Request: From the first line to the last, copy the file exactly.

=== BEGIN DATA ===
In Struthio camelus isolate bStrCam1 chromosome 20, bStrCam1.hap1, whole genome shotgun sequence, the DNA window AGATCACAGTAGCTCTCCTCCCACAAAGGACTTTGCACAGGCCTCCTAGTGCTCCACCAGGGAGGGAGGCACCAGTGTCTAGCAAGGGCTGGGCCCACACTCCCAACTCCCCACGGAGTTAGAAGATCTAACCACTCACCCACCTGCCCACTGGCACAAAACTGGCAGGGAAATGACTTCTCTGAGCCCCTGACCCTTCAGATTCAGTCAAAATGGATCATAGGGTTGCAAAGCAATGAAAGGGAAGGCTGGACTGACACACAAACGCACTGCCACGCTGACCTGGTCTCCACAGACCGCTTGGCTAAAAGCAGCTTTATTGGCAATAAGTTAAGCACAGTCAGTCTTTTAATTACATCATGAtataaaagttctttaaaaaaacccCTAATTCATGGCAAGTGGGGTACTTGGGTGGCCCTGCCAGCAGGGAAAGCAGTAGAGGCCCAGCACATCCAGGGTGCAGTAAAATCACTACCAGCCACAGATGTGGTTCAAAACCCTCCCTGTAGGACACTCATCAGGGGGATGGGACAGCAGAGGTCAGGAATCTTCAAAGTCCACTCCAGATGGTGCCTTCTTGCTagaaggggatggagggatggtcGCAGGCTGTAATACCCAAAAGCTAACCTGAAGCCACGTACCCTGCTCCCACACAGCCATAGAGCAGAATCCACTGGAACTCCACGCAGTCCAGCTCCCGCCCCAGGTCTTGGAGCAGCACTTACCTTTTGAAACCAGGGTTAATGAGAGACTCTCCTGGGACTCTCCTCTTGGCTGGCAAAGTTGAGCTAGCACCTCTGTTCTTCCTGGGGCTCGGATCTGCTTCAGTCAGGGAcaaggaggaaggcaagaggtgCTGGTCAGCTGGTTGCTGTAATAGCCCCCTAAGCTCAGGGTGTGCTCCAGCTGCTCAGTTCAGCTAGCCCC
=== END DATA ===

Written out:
In Struthio camelus isolate bStrCam1 chromosome 20, bStrCam1.hap1, whole genome shotgun sequence, the DNA window AGATCACAGTAGCTCTCCTCCCACAAAGGACTTTGCACAGGCCTCCTAGTGCTCCACCAGGGAGGGAGGCACCAGTGTCTAGCAAGGGCTGGGCCCACACTCCCAACTCCCCACGGAGTTAGAAGATCTAACCACTCACCCACCTGCCCACTGGCACAAAACTGGCAGGGAAATGACTTCTCTGAGCCCCTGACCCTTCAGATTCAGTCAAAATGGATCATAGGGTTGCAAAGCAATGAAAGGGAAGGCTGGACTGACACACAAACGCACTGCCACGCTGACCTGGTCTCCACAGACCGCTTGGCTAAAAGCAGCTTTATTGGCAATAAGTTAAGCACAGTCAGTCTTTTAATTACATCATGAtataaaagttctttaaaaaaacccCTAATTCATGGCAAGTGGGGTACTTGGGTGGCCCTGCCAGCAGGGAAAGCAGTAGAGGCCCAGCACATCCAGGGTGCAGTAAAATCACTACCAGCCACAGATGTGGTTCAAAACCCTCCCTGTAGGACACTCATCAGGGGGATGGGACAGCAGAGGTCAGGAATCTTCAAAGTCCACTCCAGATGGTGCCTTCTTGCTagaaggggatggagggatggtcGCAGGCTGTAATACCCAAAAGCTAACCTGAAGCCACGTACCCTGCTCCCACACAGCCATAGAGCAGAATCCACTGGAACTCCACGCAGTCCAGCTCCCGCCCCAGGTCTTGGAGCAGCACTTACCTTTTGAAACCAGGGTTAATGAGAGACTCTCCTGGGACTCTCCTCTTGGCTGGCAAAGTTGAGCTAGCACCTCTGTTCTTCCTGGGGCTCGGATCTGCTTCAGTCAGGGAcaaggaggaaggcaagaggtgCTGGTCAGCTGGTTGCTGTAATAGCCCCCTAAGCTCAGGGTGTGCTCCAGCTGCTCAGTTCAGCTAGCCCC